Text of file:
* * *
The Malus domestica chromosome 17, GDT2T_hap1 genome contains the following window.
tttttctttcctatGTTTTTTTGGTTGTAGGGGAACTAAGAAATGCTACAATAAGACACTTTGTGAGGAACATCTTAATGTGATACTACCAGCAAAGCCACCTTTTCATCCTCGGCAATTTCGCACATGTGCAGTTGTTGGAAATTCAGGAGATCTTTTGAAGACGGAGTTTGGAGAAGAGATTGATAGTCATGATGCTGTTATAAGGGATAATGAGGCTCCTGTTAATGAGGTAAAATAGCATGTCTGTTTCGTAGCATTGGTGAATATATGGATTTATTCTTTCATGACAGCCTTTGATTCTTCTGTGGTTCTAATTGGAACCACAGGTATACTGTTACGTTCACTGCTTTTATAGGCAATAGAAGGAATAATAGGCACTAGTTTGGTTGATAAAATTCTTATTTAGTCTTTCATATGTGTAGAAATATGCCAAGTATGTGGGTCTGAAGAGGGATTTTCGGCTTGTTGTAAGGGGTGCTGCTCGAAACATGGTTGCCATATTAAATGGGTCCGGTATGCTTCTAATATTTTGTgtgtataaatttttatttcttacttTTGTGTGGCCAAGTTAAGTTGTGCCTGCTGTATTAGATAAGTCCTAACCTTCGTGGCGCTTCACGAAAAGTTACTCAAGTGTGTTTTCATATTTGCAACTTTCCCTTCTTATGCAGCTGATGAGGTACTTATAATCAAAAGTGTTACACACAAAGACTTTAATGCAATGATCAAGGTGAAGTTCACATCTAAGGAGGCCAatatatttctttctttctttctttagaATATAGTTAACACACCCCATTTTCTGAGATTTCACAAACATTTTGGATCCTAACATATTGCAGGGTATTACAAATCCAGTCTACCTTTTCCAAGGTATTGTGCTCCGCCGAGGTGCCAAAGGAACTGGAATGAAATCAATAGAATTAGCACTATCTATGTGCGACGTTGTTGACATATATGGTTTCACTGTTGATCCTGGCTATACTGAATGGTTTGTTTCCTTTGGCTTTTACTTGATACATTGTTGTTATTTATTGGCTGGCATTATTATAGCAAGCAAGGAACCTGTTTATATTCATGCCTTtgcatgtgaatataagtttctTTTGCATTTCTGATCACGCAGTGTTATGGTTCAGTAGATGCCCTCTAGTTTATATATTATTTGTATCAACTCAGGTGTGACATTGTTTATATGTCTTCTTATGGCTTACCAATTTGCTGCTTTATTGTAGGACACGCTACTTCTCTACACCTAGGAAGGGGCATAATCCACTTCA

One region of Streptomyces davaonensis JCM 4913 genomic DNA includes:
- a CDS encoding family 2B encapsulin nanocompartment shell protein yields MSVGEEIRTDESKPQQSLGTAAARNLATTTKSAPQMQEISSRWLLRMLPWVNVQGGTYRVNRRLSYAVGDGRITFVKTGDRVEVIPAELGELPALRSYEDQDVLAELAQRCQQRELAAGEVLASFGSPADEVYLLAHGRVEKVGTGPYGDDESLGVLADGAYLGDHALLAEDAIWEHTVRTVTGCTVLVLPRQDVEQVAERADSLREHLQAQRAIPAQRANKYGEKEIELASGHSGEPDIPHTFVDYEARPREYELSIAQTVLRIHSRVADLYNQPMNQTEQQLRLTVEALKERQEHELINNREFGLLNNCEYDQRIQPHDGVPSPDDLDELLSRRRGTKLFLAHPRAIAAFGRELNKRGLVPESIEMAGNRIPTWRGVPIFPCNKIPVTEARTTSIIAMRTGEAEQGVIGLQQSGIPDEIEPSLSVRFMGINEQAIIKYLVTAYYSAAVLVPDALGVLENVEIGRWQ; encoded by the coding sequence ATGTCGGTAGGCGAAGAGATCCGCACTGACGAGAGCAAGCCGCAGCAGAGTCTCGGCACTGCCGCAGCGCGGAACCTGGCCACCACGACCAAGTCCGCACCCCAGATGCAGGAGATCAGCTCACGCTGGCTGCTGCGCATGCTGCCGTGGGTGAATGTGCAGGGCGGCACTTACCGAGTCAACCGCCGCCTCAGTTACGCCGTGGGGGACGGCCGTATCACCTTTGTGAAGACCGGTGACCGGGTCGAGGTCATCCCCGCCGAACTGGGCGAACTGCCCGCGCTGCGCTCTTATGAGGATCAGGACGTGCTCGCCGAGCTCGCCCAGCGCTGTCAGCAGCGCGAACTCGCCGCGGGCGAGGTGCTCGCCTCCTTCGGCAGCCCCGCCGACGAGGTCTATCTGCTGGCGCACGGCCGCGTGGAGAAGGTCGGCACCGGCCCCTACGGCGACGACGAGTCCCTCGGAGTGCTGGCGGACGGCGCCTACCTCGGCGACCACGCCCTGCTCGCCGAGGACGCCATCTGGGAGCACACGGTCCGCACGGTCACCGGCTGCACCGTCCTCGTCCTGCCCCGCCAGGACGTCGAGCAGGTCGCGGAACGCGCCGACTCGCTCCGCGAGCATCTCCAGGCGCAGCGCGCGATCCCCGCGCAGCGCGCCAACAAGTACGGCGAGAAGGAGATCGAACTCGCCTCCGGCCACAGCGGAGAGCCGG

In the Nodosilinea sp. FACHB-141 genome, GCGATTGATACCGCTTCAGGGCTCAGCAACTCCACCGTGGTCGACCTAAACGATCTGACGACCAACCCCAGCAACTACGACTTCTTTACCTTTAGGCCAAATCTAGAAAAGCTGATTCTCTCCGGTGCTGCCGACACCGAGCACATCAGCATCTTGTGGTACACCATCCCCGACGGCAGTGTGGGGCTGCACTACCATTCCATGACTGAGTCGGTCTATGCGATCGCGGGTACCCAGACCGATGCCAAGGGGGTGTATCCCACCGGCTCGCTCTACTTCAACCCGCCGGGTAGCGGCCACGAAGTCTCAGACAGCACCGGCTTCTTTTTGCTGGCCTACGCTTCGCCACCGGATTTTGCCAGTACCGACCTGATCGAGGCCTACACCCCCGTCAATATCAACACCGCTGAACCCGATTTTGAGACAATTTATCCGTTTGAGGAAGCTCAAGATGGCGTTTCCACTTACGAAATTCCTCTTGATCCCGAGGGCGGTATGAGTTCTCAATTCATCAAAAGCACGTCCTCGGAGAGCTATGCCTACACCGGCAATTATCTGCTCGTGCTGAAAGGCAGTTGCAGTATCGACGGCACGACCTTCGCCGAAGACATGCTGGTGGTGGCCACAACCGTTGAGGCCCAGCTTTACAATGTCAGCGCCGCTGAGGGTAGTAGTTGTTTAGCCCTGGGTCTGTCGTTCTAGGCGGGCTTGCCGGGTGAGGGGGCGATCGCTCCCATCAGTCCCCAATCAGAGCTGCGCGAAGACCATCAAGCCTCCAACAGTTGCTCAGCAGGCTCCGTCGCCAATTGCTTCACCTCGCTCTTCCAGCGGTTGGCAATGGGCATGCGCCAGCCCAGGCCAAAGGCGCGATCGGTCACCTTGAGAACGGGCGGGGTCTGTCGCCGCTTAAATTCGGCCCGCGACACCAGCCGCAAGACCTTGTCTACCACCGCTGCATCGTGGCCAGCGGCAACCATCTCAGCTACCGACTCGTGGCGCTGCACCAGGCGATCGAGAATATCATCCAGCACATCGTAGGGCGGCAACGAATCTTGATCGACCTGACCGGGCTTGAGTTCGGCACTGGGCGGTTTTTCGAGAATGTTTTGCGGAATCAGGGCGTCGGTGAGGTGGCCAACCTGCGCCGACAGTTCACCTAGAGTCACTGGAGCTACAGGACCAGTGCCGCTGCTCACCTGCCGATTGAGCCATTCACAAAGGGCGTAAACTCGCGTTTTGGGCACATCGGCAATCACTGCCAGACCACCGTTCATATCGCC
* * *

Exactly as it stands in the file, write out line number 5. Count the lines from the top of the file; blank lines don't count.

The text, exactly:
In the Nodosilinea sp. FACHB-141 genome, GCGATTGATACCGCTTCAGGGCTCAGCAACTCCACCGTGGTCGACCTAAACGATCTGACGACCAACCCCAGCAACTACGACTTCTTTACCTTTAGGCCAAATCTAGAAAAGCTGATTCTCTCCGGTGCTGCCGACACCGAGCACATCAGCATCTTGTGGTACACCATCCCCGACGGCAGTGTGGGGCTGCACTACCATTCCATGACTGAGTCGGTCTATGCGATCGCGGGTACCCAGACCGATGCCAAGGGGGTGTATCCCACCGGCTCGCTCTACTTCAACCCGCCGGGTAGCGGCCACGAAGTCTCAGACAGCACCGGCTTCTTTTTGCTGGCCTACGCTTCGCCACCGGATTTTGCCAGTACCGACCTGATCGAGGCCTACACCCCCGTCAATATCAACACCGCTGAACCCGATTTTGAGACAATTTATCCGTTTGAGGAAGCTCAAGATGGCGTTTCCACTTACGAAATTCCTCTTGATCCCGAGGGCGGTATGAGTTCTCAATTCATCAAAAGCACGTCCTCGGAGAGCTATGCCTACACCGGCAATTATCTGCTCGTGCTGAAAGGCAGTTGCAGTATCGACGGCACGACCTTCGCCGAAGACATGCTGGTGGTGGCCACAACCGTTGAGGCCCAGCTTTACAATGTCAGCGCCGCTGAGGGTAGTAGTTGTTTAGCCCTGGGTCTGTCGTTCTAGGCGGGCTTGCCGGGTGAGGGGGCGATCGCTCCCATCAGTCCCCAATCAGAGCTGCGCGAAGACCATCAAGCCTCCAACAGTTGCTCAGCAGGCTCCGTCGCCAATTGCTTCACCTCGCTCTTCCAGCGGTTGGCAATGGGCATGCGCCAGCCCAGGCCAAAGGCGCGATCGGTCACCTTGAGAACGGGCGGGGTCTGTCGCCGCTTAAATTCGGCCCGCGACACCAGCCGCAAGACCTTGTCTACCACCGCTGCATCGTGGCCAGCGGCAACCATCTCAGCTACCGACTCGTGGCGCTGCACCAGGCGATCGAGAATATCATCCAGCACATCGTAGGGCGGCAACGAATCTTGATCGACCTGACCGGGCTTGAGTTCGGCACTGGGCGGTTTTTCGAGAATGTTTTGCGGAATCAGGGCGTCGGTGAGGTGGCCAACCTGCGCCGACAGTTCACCTAGAGTCACTGGAGCTACAGGACCAGTGCCGCTGCTCACCTGCCGATTGAGCCATTCACAAAGGGCGTAAACTCGCGTTTTGGGCACATCGGCAATCACTGCCAGACCACCGTTCATATCGCC